Best Bundle

Elook Cassette Aux Adapter Kit


  • Manufacturer: Elook
  • Part number: UsHmcaBnL0102
  • Connection type: Auxiliary Cord
  • Includes iPhone port adapter
  • Affordable
  • Decent sound quality
  • No dependance on battery
  • Quality control issues common
  • Dangling cord

Most flagship phones have ditched aux ports, and this Elook cassette adapter solves that problem for iPhone owners. Obviously, you can buy an adapter for pretty much any phone that’s eliminated the 3.5-mm jack, but this simplifies the process by bundling it in. That’s not all there is to like about this particular offering. It is affordable, even with the adapter, and delivers decent audio performance, which is all many care about, and there’s no need to worry about battery life as you would with cordless cassette adapters.

Though this may be an obvious contender for Best Value, quality control issues are a little too common to give it that title. While that’s a common issue for this type of device, they are more common here than in others on the list. Also, it’s only fair to take points for the presence of unsightly cords when this adapter is in use.

Best Aux Adapter

Monster Aux Cord Cassette Adapter


  • Manufacturer: Monster
  • Part number: 129342
  • Connection type: Auxiliary Cord
  • Good sound quality
  • Affordable
  • No dependance on battery
  • Poor quality control
  • Short lifespan

If you want the best performing cassette adapter with an auxiliary cord without going to abstract dealers, Monster is the way to go. Based on the reviews, this is a great choice for anyone who prefers cords. Despite that, it’s only a few dollars more than the average corded cassette adapter. Points awarded for having no need to worry about battery life with this unit.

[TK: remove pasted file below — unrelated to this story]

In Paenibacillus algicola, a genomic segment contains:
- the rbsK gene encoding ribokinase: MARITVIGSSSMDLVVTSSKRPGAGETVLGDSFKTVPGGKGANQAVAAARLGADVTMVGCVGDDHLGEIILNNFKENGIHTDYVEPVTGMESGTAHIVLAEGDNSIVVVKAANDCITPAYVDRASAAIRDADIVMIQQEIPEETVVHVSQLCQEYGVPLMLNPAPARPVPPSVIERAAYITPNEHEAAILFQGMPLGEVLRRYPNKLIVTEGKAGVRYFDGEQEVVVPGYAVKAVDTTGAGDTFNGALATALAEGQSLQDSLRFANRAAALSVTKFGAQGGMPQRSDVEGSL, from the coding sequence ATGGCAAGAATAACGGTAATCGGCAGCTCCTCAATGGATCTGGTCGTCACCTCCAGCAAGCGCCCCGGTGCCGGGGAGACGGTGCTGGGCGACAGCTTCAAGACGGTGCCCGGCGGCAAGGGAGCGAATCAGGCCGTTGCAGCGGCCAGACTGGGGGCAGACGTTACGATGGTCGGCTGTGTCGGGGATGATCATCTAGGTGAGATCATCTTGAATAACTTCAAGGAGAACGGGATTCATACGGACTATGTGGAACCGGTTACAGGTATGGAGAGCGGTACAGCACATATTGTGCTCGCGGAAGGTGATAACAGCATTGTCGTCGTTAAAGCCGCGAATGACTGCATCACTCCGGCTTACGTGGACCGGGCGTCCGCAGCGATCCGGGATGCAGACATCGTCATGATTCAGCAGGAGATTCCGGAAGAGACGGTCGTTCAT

Naturally, awarding points for the lack of battery dependence means docking points for the dangling cord. That is by no means the only issue with this adapter. A lot of reviews indicate that this model is relatively short-lived, and quality control issues are common.

Our Verdict

The Aluratek Universal Bluetooth Audio Cassette Receiver is an obvious choice for the top pick. It gives your cassette player Bluetooth capabilities and provides decent sound quality. There’s no denying that some will prefer the low price of the Arsvita Car Audio Cassette to Aux Adapter, which also delivers in terms of performance. 

Things to Consider Before Buying Cassette Adapters

Cassettes and Adapters Tips 

Used Cassettes 

You bought a classic car. Live the life. Hit the local flea markets and internet to scoop up some old cassette tapes. The chances are that they still work fine, and you can get them for great prices. Sometimes you can even find lots filled with tapes from the greatest bands of multiple eras going for what you’d pay for a really good cassette adapter. It’s also worth keeping note of the fact that some bands still release new albums on cassette today. 

Keep It Clean